There have been a number of articles recently about Sovereign Wealth Funds. A Sovereign Wealth Fund is an investment fund owned by a sovereign nation. National investment itself is not new. The only thing thats new about Sovereign Wealth Fund (SWF) investment is that now countries are directly investing in businesses, not other nations.

Kuwait established the first SWF in 1953. The UAEs fund was established in 1976 and is the largest, capitalized at over 800 billion. Chinas fund, which was established in 2007, is now capitalized at over 300 billion dollars. Theres no complete list, but somewhere between 30 and 50 nations now run SWFs.

From a pure market perspective, we are very happy that these funds exist. Craig Hakkio of the Federal Reserve Bank of Kansas City wrote in the Economic Review (Third Quarter, 1995) that, “Because the United States is dependent on a steady flow of foreign capital to finance its current account deficit, a shift in market sentiment by private investors poses a risk to the U.S. economy. If private investors become reluctant to acquire dollar securities, foreign monetary authorities [can] take up the slack and increase their holdings of dollar reserves.” Extrapolating back to the market, foreign investment exerts a stabilizing influence. When our economy takes a downturn its really great for us that global investors (including sovereign nations) still see the United States as a good bet. Its great that China purchased 10% of Morgan Stanley last week. But some people get worried about China owning Morgan Stanley (just as an example.)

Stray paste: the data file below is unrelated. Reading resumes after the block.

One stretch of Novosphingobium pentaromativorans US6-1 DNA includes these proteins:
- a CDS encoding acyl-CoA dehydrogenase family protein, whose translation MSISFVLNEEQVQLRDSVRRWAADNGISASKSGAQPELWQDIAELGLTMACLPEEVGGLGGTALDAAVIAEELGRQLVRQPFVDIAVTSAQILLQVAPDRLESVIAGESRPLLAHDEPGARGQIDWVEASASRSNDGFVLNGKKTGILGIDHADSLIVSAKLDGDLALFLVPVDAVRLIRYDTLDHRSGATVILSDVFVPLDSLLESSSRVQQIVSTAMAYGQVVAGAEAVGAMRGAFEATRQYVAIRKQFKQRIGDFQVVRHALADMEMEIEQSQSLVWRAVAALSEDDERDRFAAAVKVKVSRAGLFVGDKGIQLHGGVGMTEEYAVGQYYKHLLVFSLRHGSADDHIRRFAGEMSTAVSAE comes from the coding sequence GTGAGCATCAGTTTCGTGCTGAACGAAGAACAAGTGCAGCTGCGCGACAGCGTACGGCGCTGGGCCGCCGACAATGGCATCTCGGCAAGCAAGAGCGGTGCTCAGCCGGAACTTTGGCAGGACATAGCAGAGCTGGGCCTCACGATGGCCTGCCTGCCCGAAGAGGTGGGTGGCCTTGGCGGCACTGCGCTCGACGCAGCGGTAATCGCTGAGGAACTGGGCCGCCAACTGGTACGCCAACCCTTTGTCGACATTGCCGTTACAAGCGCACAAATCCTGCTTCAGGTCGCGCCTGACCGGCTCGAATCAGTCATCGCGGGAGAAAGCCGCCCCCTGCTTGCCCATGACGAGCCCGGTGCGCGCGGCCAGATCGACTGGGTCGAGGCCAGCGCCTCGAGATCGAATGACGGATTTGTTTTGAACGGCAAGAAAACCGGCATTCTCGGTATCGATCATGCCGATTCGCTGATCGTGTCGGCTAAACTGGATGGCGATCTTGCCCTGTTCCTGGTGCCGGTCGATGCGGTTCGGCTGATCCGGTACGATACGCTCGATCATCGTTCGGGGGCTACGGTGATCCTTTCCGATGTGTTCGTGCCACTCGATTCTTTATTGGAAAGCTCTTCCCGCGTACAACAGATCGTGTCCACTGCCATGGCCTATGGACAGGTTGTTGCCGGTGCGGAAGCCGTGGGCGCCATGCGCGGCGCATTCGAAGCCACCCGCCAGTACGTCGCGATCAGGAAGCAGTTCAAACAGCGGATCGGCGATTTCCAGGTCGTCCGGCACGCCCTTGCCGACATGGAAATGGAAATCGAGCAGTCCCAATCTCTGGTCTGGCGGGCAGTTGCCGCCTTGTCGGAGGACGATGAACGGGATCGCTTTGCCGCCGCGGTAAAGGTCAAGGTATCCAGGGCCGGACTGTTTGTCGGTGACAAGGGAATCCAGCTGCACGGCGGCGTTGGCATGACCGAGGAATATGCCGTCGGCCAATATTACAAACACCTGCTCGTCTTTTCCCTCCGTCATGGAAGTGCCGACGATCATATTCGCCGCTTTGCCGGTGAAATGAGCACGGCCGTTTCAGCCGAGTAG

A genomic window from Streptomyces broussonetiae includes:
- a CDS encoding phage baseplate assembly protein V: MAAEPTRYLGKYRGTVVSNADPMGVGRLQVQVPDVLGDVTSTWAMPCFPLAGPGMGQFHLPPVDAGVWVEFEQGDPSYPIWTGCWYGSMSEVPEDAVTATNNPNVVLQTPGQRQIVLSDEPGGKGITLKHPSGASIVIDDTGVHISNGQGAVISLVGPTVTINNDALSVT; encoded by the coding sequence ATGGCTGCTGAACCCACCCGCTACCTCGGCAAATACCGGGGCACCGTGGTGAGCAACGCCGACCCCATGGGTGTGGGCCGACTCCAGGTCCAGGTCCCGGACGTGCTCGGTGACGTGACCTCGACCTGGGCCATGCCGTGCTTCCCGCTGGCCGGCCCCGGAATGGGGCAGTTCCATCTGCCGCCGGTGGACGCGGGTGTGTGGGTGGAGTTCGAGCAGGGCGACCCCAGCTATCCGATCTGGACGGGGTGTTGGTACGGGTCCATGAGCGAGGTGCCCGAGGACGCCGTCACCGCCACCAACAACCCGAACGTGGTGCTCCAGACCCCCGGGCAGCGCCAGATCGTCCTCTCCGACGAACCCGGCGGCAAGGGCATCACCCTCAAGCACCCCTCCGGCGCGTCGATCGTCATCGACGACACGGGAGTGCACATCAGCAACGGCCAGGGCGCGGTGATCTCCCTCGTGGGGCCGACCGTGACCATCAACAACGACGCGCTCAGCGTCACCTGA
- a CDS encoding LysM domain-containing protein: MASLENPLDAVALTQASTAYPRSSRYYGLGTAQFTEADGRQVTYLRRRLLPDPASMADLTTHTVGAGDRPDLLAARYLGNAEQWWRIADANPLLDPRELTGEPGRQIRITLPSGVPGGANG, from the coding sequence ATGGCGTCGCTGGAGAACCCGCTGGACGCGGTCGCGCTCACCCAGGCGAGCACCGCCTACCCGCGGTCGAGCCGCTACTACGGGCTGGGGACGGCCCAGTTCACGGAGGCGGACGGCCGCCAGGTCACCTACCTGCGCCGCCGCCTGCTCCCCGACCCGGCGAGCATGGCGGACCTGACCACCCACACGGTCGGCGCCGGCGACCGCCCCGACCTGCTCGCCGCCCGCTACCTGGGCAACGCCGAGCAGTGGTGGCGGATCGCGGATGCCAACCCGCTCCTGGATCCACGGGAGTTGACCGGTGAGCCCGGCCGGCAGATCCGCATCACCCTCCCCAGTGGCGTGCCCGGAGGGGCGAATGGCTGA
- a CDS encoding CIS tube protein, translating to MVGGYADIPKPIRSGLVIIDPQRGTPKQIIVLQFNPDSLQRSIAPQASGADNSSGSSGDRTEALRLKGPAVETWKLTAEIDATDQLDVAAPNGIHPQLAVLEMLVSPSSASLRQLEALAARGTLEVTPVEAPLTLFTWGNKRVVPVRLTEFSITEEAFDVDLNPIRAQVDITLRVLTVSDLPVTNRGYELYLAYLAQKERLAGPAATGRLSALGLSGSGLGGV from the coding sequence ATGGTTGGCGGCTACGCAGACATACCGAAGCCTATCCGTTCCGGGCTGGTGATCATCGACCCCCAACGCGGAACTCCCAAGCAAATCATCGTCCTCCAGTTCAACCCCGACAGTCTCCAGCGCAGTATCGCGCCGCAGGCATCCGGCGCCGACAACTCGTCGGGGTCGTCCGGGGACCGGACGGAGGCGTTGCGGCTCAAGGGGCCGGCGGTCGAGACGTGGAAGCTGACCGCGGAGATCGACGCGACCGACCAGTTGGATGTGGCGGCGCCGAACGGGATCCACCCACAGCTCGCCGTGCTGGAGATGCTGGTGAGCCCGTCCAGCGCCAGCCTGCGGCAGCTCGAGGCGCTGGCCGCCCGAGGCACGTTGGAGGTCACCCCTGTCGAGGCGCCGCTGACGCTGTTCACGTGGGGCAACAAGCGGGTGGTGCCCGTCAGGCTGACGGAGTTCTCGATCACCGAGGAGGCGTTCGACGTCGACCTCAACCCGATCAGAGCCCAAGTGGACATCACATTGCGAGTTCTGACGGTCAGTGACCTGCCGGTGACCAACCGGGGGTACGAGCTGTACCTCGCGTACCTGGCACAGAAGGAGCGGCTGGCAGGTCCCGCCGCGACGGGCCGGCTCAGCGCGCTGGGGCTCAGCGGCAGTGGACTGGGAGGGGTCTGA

There are some genuinely scary overtones. Satoshi Kamoyashi in his May 24th piece in The Economist, quipped, “the last time governments were this involved in sinking money into private assets, the process tended to be called nationalisation.” However, with US GDP at 12 trillion, total value of traded securities at 50 trillion, and global value of traded securities at 165 trillion, the 3 trillion total of all sovereign wealth funds is not economically significant. Their impact, while symbolically great, is nothing to be afraid of.

George Will (in his Post column on February 3rd, 2008) argued just that, writing, “Remember the patriotic ruckus in 1989 when private Japanese investors bought Rockefeller Center? Remember the frenzied opposition two years ago to the attempt by a company owned by the government of Dubai to become the operator of some U.S. ports?…. Calmness, combined with vigilance, is sensible.” But there are potential political ramifications that go far beyond “Perror” (patriotic-terror) when foreign investment extends into the nations boardrooms.

The last ten years have shown us that individuals and small groups can bring down national institutions. Enron, Worldcom, Barings, and now Societe Generale have all been hit. What happens when some crook does something, or doesnt do something, that really hurts our nation? How would we have responded if Ken Lay had been Chinese or Arab? What if the impact is worse than what Lay did? Our fear should not be investor abuse of power, but our own xenophobia.

I believe there is no cause for actual concern that bad things happening will be caused by foreign governments, but bad things WILL happen. And at the wrong time, in the wrong place, you can bet that the right foreign nation will take the blame. All of this foreign investment does grant these nations influence in corporate governance which, over time, will impact personnel.

There is probably nothing to fear from foreign nationals owning or running our companies. But we should fear our own rage. When trauma – even of relatively insubstantial size – hits a sweet spot, history shows that the results are catastrophic.